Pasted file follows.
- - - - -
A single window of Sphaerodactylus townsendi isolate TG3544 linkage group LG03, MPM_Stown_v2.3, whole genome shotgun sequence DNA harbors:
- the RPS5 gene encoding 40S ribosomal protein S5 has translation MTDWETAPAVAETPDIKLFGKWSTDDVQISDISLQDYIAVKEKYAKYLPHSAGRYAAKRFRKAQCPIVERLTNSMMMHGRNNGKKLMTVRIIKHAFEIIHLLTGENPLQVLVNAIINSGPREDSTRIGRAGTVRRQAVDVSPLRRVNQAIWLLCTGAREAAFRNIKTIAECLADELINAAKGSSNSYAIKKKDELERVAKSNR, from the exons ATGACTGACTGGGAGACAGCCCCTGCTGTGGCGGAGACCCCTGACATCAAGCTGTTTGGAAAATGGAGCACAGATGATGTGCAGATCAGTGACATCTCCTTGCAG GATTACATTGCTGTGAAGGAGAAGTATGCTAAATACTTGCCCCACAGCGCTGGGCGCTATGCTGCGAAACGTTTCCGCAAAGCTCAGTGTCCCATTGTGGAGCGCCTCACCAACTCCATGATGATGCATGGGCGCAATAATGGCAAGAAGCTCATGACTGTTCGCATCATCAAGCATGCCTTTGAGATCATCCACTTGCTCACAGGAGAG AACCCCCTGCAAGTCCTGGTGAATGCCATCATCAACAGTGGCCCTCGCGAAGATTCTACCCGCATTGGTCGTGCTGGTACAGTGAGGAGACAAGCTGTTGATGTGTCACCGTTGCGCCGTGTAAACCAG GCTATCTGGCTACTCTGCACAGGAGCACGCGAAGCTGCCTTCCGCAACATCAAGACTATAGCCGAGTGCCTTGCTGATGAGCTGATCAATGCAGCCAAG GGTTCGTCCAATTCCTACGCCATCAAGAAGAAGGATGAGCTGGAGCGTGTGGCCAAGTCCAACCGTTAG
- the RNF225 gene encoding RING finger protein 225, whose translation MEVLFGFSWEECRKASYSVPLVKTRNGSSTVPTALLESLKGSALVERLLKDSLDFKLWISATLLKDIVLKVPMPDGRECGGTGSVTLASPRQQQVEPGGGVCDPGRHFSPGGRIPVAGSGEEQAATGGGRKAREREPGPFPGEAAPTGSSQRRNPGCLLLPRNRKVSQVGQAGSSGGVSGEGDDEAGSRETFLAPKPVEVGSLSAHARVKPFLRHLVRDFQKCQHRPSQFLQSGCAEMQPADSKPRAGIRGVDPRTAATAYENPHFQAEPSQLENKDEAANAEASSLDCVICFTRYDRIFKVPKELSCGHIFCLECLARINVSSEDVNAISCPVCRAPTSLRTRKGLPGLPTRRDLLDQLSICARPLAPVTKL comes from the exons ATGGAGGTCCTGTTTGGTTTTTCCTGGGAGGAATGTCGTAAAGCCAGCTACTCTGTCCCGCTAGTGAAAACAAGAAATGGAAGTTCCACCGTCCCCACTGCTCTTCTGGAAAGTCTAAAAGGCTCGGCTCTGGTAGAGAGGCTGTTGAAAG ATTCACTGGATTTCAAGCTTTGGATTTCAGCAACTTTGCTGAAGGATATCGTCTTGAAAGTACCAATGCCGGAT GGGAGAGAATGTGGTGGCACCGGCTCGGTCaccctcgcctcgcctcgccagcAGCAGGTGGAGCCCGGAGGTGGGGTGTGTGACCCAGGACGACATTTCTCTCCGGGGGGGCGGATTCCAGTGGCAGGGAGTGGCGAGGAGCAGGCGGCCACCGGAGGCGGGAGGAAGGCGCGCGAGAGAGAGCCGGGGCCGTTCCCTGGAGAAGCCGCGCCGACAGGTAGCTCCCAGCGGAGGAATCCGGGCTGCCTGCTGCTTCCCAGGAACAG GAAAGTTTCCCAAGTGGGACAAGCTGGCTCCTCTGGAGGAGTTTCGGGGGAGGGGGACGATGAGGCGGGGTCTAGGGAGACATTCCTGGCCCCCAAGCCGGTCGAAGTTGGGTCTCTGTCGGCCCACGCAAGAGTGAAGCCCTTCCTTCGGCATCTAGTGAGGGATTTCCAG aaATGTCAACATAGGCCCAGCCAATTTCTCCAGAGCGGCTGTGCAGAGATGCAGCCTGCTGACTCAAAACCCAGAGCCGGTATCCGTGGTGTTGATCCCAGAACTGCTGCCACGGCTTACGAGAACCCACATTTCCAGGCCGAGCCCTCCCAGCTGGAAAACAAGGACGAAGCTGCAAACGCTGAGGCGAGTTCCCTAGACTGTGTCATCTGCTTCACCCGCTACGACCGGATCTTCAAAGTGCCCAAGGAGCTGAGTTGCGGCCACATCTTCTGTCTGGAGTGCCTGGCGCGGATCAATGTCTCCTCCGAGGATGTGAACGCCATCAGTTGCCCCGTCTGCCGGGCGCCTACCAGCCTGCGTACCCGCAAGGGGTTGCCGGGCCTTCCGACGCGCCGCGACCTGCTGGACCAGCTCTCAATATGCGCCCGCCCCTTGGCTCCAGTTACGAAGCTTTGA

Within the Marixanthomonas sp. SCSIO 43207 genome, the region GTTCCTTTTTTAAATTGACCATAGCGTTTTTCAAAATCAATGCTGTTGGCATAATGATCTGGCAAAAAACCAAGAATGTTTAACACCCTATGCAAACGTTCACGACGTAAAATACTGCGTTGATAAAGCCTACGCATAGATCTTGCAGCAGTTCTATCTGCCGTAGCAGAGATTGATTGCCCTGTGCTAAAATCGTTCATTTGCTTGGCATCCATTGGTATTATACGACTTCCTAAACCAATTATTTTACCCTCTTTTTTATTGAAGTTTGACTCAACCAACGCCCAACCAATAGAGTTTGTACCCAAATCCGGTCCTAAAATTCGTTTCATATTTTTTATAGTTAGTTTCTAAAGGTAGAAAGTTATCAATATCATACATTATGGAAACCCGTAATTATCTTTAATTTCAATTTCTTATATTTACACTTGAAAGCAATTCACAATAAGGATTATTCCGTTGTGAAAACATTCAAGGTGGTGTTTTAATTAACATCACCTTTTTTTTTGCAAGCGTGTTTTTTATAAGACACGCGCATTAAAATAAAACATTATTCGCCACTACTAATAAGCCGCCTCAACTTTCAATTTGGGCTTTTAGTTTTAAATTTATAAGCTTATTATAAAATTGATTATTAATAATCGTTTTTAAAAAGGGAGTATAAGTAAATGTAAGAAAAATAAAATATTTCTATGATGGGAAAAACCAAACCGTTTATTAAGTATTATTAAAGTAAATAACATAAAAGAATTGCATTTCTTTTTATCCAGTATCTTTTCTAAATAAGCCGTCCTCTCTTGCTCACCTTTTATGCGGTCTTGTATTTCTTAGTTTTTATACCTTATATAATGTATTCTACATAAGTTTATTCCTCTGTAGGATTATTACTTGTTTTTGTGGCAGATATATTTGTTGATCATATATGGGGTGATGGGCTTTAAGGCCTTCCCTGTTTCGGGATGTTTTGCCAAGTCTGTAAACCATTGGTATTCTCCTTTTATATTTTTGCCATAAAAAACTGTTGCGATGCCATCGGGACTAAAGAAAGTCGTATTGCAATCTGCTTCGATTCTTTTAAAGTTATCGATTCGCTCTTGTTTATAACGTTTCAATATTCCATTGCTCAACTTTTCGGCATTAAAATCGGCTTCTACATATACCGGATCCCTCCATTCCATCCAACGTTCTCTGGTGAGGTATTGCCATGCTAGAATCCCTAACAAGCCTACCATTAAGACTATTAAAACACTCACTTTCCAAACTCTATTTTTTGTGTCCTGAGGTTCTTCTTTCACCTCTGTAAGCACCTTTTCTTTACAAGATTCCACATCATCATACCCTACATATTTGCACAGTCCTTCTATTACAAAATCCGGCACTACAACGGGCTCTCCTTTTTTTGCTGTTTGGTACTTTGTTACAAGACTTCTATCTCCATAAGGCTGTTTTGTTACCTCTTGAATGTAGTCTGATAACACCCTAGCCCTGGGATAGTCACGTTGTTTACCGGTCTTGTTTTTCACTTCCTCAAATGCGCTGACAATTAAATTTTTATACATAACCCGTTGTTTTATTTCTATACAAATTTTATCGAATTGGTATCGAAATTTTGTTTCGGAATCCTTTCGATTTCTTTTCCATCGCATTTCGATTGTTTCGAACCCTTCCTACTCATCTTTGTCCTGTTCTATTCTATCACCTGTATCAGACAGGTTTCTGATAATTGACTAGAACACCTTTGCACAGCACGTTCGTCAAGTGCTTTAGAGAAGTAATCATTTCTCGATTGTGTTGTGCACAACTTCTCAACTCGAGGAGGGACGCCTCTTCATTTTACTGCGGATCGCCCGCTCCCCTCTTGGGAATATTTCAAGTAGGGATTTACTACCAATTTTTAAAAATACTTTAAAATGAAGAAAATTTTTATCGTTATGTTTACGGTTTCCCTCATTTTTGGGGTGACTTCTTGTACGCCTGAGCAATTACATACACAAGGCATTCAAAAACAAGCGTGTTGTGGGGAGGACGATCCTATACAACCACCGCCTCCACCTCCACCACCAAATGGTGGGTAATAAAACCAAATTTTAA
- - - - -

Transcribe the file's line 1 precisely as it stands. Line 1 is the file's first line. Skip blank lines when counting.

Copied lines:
A single window of Sphaerodactylus townsendi isolate TG3544 linkage group LG03, MPM_Stown_v2.3, whole genome shotgun sequence DNA harbors: